Problem gambling is an urge to gamble continuously despite harmful negative consequences or a desire to stop. Problem gambling is often defined by whether harm is experienced by the gambler or others, rather than by the gamblers behaviour. Severe problem gambling may be diagnosed as clinical pathological gambling if the gambler meets certain criteria. Pathological gambling is a common disorder that is associated with both social and family costs.
Gambling becomes an addiction when it is something you or a loved one cannot control and when it begins to affect a person’s financial, familial, social, recreational, educational, or occupational functioning. Gambling addiction, much like some forms of substance addiction, is associated with a release of dopamine in the brain as much as 10 times more than what is normal.3 Dopamine has been referred to as the “feel good” neurotransmitter, and this special signaling chemical is active throughout the reward centers of the brain.
This happens because of the body’s natural response to external stimulation of dopamine production. In essence, dopamine centers become lazy and stop doing what they are intended to do, instead simply waiting around for gambling to do the work for them. This very natural physiological tendency creates tolerance, which drives a need for more and more gambling in order to receive the same rush. Gambling dependence may then develop in which a person must gamble just to feel good or even to feel normal.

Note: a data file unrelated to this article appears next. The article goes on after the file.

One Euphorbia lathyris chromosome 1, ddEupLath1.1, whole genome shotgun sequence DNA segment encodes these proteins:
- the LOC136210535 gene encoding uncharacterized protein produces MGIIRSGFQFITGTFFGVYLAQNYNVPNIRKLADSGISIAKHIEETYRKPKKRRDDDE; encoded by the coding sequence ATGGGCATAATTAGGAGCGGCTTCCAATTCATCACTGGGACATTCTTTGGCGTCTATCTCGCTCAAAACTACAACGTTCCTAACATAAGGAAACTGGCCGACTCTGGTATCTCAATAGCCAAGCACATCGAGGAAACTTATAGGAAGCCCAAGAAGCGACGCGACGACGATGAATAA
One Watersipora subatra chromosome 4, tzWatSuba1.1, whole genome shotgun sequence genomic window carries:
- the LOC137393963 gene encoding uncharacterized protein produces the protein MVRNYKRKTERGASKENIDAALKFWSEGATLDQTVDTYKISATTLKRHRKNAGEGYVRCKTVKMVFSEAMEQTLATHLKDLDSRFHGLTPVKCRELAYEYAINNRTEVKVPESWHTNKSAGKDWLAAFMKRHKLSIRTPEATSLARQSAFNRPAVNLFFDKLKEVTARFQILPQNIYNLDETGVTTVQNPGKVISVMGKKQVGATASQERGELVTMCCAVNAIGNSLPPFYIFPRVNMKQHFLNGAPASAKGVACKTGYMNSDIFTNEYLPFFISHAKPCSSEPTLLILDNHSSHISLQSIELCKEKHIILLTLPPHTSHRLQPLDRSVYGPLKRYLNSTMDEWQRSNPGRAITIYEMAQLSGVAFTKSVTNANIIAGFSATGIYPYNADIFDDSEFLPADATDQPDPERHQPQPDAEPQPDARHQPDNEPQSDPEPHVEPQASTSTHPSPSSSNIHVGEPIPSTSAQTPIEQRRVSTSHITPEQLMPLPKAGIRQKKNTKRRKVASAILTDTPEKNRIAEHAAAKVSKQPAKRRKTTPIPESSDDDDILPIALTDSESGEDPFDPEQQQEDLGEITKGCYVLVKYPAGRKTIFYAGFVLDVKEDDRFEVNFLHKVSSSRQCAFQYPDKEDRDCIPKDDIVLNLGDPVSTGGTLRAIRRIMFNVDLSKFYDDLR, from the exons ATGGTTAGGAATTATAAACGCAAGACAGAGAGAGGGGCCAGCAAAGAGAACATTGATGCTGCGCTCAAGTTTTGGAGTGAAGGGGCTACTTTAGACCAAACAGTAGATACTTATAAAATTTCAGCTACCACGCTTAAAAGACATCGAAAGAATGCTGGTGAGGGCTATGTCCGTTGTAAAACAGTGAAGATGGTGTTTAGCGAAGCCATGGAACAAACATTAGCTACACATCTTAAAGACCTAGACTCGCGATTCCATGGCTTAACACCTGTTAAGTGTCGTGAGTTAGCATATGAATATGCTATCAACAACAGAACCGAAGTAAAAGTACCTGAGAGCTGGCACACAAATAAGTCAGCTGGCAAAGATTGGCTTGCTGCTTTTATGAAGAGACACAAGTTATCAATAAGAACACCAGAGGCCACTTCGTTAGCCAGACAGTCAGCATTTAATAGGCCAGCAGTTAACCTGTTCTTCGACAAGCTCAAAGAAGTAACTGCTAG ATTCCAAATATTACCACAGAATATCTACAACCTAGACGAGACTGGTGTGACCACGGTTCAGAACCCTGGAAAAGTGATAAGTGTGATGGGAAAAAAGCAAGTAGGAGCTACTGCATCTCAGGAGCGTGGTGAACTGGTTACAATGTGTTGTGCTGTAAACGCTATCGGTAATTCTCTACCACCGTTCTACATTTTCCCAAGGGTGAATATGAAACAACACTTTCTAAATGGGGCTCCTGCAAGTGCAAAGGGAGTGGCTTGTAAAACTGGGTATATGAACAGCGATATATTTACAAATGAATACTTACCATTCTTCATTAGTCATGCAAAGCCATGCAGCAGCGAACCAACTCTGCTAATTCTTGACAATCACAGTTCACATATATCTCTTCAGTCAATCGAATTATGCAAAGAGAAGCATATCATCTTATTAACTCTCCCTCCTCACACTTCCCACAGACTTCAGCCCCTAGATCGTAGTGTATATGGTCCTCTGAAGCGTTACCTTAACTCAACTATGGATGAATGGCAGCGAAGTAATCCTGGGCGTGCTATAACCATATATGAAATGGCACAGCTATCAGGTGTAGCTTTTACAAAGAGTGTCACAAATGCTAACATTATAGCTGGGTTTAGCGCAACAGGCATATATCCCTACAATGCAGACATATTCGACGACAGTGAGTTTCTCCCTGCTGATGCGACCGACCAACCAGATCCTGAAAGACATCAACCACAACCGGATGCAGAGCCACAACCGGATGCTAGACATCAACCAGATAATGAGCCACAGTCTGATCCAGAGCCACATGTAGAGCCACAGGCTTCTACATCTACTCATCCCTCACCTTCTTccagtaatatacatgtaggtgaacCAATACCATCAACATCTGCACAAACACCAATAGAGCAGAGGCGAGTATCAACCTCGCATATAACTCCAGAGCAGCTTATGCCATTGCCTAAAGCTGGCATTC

Interesting Articles and News about Gambling Addiction
Gambling addiction facts
- Compulsive gambling affects 2%-3% of Kiwis, can involve a variety of ways and places to bet, and symptoms may differ somewhat between males and females, as well as teenagers versus adults.
- Although men tend to develop a gambling addiction at a higher rate and at younger ages than women, women now make up more than one-quarter of all compulsive gamblers, and women’s symptoms tend to worsen faster once compulsive gambling develops.
- As opposed to pathological gambling, problem gambling involves more than one but less than five symptoms of compulsive gambling.
- Although direct causes of compulsive gambling are unusual, the manic episodes associated with bipolar disorder and some medications that treat Parkinson’s disease and restless leg syndrome have been associated with the development of this disorder.
- Risk factors for pathological gambling include schizophrenia, mood problems, antisocial personality disorder, alcohol, or cocaine addiction.
- The diagnosis of compulsive gambling involves identifying at least five symptoms that indicate poor impulse control when it comes to gambling, as well as ruling out other potential causes of the behaviors.
- As with any mental-health condition, accurate diagnosis of gambling addiction requires a complete physical and psychological evaluation, including a mental-status examination and appropriate laboratory tests to rule out other possible causes of the symptoms that are being observed.
- The treatment of compulsive gambling usually uses more than one approach, including psychotherapy, medication, financial counseling, support groups, 12-step programs, and self-help techniques.
- The prognosis of recovery from compulsive gambling is encouraging with treatment.
- Although pathological gambling may resolve with time on its own in many individuals, the devastating effects it usually has on the person’s financial, family, legal, and mental-health status indicates that treatment should be attempted by anyone who is motivated to get help for this disorder.
- Prevention of compulsive gambling usually involves addressing risk factors and educating the public about the warning signs of this disorder.